Web comics are my one of my favorite things for many reasons, and I just binged “Stand Still. Stay Silent” this past week. Yes, you can binge read something.
I like web comics because they’re convenient. I can read them on my computer (which makes it really easy to use them to procrastinate), and they’re free. Most web comics are serialized, and their creators update on the same day of the week.
I like that because I can get on and read one page at a time and follow along with a story. The only hard part is it can take a time to catch up to the current point of the web comic if it is ongoing. “Stand Still. Stay Silent” started in 2013 and its current page count is 974.
That’s right, in the last week I read 974 pages of a web comic because I just couldn’t look away from the story that creator Minna Sundberg is telling.
“Stand Still. Stay Silent” is the story of a dystopian society where the surviving population of the known world is located in Ireland, with other small settlements in other Nordic countries. It’s been 90 years since the rash illness took hold of the world, leaving terrifying creatures to inhabit the Silent World, the area outside of safe settlements.
Sundberg introduces six main characters who are on an exploration into the Silent World to explore its territory and to collect books and other materials to bring back into society. This band of misfits is quirky, and it’s hard to pick a favorite because they all bring something different to the story.
Due to the constraints of this review, I don’t have enough time to talk about all of the characters, but I think my favorite Lalli Hotakainen. Lalli is a Finnish mage who works as a scout. He experiences feelings of alienation more than anyone else in the comic, and he’s such an expressive character that it was easy to love him. But honestly, I felt the same way about all of the characters.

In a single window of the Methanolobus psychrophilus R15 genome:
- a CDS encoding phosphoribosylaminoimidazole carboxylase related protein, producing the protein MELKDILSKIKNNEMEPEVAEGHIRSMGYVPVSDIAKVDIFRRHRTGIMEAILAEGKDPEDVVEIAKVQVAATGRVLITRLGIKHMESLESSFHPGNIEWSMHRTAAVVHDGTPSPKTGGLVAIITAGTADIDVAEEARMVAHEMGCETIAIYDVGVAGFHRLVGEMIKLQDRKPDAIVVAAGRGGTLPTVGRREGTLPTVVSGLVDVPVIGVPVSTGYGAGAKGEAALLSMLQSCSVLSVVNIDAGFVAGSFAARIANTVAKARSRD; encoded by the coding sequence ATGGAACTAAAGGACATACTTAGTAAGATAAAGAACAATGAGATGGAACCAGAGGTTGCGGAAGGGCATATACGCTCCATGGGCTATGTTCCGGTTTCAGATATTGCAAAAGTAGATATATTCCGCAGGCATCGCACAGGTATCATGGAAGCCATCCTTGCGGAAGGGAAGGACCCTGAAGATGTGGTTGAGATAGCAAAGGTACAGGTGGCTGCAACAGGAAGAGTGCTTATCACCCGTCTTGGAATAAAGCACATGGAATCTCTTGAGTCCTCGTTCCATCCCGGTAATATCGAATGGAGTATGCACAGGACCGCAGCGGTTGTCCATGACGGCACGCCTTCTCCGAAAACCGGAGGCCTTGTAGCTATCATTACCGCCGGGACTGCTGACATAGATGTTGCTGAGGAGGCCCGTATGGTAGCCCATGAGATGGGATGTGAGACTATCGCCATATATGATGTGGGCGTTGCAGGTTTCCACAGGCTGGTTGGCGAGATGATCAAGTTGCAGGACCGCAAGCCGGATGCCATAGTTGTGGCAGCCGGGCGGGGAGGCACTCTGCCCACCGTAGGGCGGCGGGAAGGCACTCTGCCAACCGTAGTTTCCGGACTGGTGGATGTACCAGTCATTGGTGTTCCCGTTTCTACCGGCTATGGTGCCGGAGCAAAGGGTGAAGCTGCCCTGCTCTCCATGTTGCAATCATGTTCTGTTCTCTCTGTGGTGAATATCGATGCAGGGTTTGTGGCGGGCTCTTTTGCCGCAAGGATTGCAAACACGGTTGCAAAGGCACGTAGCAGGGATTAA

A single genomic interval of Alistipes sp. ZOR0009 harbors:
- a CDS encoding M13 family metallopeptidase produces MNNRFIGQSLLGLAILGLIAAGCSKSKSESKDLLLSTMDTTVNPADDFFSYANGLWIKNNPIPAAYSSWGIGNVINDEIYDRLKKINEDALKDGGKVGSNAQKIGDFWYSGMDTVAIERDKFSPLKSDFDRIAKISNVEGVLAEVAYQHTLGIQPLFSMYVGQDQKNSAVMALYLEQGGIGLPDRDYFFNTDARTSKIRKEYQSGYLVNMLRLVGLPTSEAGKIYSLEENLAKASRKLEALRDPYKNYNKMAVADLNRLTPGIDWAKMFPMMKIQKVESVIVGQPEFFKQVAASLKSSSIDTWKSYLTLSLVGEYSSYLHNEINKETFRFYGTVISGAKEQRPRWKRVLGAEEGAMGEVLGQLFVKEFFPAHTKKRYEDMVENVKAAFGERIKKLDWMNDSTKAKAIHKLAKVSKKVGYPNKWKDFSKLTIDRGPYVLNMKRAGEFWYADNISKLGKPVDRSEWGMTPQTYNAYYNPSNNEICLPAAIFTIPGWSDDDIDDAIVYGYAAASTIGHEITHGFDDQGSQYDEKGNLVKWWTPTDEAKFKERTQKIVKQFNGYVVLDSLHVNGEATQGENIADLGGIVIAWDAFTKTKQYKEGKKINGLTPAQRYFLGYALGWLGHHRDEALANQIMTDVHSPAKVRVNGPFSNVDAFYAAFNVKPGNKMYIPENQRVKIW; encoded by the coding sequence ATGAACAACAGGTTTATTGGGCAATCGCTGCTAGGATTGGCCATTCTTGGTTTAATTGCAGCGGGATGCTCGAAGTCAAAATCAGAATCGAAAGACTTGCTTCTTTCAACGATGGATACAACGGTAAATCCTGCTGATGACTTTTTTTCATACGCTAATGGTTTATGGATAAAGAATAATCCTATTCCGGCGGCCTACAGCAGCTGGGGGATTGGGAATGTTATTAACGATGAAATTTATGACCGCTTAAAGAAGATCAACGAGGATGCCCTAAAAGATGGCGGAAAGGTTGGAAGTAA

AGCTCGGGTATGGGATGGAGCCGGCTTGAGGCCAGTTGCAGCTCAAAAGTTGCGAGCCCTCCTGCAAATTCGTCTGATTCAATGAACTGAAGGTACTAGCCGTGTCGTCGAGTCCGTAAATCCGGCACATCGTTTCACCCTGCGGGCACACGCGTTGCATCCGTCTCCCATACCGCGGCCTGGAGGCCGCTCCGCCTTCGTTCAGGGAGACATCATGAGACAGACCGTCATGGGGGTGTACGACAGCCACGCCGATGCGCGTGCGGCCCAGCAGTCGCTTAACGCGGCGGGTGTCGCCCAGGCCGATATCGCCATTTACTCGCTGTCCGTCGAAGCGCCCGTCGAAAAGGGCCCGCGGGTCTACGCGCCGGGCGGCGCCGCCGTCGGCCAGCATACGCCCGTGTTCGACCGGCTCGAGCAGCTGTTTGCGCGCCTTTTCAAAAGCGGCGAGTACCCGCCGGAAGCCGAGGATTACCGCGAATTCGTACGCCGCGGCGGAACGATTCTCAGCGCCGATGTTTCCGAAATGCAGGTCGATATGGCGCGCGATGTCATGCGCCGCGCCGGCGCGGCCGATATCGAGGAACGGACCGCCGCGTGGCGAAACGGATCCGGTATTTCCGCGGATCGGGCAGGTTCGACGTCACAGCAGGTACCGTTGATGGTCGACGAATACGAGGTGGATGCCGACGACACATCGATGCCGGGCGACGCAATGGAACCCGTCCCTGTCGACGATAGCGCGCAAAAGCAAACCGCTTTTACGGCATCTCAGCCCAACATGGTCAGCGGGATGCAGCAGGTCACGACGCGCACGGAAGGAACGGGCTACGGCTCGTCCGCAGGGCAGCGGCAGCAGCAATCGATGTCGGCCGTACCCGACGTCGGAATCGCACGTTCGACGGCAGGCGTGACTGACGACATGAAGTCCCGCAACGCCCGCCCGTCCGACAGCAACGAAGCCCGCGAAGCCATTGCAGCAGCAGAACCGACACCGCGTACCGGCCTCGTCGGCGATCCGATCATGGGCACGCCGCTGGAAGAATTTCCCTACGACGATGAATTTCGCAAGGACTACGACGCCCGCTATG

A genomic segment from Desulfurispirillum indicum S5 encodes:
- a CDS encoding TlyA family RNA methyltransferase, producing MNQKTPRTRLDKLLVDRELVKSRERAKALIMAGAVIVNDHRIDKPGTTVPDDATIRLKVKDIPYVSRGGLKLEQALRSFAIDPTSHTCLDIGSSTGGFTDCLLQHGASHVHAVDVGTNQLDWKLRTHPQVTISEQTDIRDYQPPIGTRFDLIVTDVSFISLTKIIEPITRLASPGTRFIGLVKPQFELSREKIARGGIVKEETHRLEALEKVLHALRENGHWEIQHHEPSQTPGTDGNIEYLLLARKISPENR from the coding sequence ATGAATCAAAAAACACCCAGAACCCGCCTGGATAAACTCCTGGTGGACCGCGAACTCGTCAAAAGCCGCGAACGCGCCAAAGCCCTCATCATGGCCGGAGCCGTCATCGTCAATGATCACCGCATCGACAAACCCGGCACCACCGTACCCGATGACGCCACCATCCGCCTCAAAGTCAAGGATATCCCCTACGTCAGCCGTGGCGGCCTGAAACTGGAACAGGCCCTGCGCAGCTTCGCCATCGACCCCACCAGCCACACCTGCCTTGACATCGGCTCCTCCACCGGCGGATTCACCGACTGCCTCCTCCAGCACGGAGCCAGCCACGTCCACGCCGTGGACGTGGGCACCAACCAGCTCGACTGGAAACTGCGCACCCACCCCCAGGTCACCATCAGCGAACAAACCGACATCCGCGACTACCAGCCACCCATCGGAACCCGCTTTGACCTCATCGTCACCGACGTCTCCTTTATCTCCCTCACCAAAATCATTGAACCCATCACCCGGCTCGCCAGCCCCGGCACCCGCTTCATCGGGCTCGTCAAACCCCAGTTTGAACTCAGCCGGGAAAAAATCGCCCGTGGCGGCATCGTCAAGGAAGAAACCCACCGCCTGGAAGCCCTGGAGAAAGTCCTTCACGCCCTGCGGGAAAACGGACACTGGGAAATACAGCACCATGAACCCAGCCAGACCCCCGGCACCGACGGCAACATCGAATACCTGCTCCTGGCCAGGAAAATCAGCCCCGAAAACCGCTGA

The most masterful part of “Stand Still. Stay Silent” is the world building. Sundberg brings in informational pages to help us understand the lore of the society that exists after the end of the world. Her world includes mages and trolls and assorted other threats that she explains super well. She even builds miniature language lessons into her comics.
This comic is also one of the most beautiful things that I’ve ever read. Many novels and graphic novels don’t have incredibly detailed backgrounds and line art, but Sundberg luxuriates in the details. I was constantly in awe at just how well-drawn this comic was. If you appreciate art, this comic could definitely be for you.
If I could think of flaws of this comic off the top of my head, I would share them with you. But, I’m just so enamored that I can’t come up with any. It’s also difficult for me to critique this story more heavily because Sundberg isn’t done with it yet. She just finished the first adventure of the comic and is getting ready to start the second. I’d love to come back and review this story more completely once the comic is complete.
The second adventure of “Stand Still. Stay Silent” is scheduled to start in late October. When it does start, Sundberg will update Monday, Tuesday, Thursday and Friday. You can binge “Stand Still. Stay Silent” at. You’ve still got time to finish the first adventure before the next one begins, even if you don’t binge quite as fast as I did.
Macy Davis is the assistant culture editor for the Collegian and a senior in English. The views and opinions expressed in this column are those of the author and do not necessarily reflect the official policy or position of the Collegian. Please send comments to firstname.lastname@example.org